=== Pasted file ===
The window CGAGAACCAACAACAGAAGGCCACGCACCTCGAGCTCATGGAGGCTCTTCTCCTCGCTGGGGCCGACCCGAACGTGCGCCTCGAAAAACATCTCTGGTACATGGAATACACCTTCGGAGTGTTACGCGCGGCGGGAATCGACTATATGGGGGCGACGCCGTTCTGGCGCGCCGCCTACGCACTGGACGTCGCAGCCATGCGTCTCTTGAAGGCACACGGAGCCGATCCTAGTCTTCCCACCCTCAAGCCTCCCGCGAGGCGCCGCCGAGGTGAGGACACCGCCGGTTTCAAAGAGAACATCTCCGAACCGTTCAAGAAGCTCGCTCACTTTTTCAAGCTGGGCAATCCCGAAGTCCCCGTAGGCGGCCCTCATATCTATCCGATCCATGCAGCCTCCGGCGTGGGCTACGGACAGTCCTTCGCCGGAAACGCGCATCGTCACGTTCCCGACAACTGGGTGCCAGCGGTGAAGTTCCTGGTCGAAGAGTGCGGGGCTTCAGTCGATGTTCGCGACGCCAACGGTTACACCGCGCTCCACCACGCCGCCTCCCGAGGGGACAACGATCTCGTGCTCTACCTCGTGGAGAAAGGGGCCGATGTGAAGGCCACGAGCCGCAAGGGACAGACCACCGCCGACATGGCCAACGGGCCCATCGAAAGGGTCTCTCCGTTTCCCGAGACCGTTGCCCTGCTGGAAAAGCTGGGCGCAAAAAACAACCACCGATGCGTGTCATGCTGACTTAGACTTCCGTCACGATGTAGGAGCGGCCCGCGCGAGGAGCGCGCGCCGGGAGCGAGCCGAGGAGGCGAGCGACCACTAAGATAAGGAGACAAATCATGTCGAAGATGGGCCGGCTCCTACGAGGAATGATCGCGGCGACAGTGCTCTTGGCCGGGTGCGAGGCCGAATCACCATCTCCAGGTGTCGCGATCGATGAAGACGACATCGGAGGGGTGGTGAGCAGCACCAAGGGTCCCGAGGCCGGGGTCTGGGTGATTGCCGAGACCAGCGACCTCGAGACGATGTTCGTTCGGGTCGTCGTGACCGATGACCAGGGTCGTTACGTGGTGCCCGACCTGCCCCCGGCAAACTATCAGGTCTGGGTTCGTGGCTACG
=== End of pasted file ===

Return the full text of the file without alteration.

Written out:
The window CGAGAACCAACAACAGAAGGCCACGCACCTCGAGCTCATGGAGGCTCTTCTCCTCGCTGGGGCCGACCCGAACGTGCGCCTCGAAAAACATCTCTGGTACATGGAATACACCTTCGGAGTGTTACGCGCGGCGGGAATCGACTATATGGGGGCGACGCCGTTCTGGCGCGCCGCCTACGCACTGGACGTCGCAGCCATGCGTCTCTTGAAGGCACACGGAGCCGATCCTAGTCTTCCCACCCTCAAGCCTCCCGCGAGGCGCCGCCGAGGTGAGGACACCGCCGGTTTCAAAGAGAACATCTCCGAACCGTTCAAGAAGCTCGCTCACTTTTTCAAGCTGGGCAATCCCGAAGTCCCCGTAGGCGGCCCTCATATCTATCCGATCCATGCAGCCTCCGGCGTGGGCTACGGACAGTCCTTCGCCGGAAACGCGCATCGTCACGTTCCCGACAACTGGGTGCCAGCGGTGAAGTTCCTGGTCGAAGAGTGCGGGGCTTCAGTCGATGTTCGCGACGCCAACGGTTACACCGCGCTCCACCACGCCGCCTCCCGAGGGGACAACGATCTCGTGCTCTACCTCGTGGAGAAAGGGGCCGATGTGAAGGCCACGAGCCGCAAGGGACAGACCACCGCCGACATGGCCAACGGGCCCATCGAAAGGGTCTCTCCGTTTCCCGAGACCGTTGCCCTGCTGGAAAAGCTGGGCGCAAAAAACAACCACCGATGCGTGTCATGCTGACTTAGACTTCCGTCACGATGTAGGAGCGGCCCGCGCGAGGAGCGCGCGCCGGGAGCGAGCCGAGGAGGCGAGCGACCACTAAGATAAGGAGACAAATCATGTCGAAGATGGGCCGGCTCCTACGAGGAATGATCGCGGCGACAGTGCTCTTGGCCGGGTGCGAGGCCGAATCACCATCTCCAGGTGTCGCGATCGATGAAGACGACATCGGAGGGGTGGTGAGCAGCACCAAGGGTCCCGAGGCCGGGGTCTGGGTGATTGCCGAGACCAGCGACCTCGAGACGATGTTCGTTCGGGTCGTCGTGACCGATGACCAGGGTCGTTACGTGGTGCCCGACCTGCCCCCGGCAAACTATCAGGTCTGGGTTCGTGGCTACG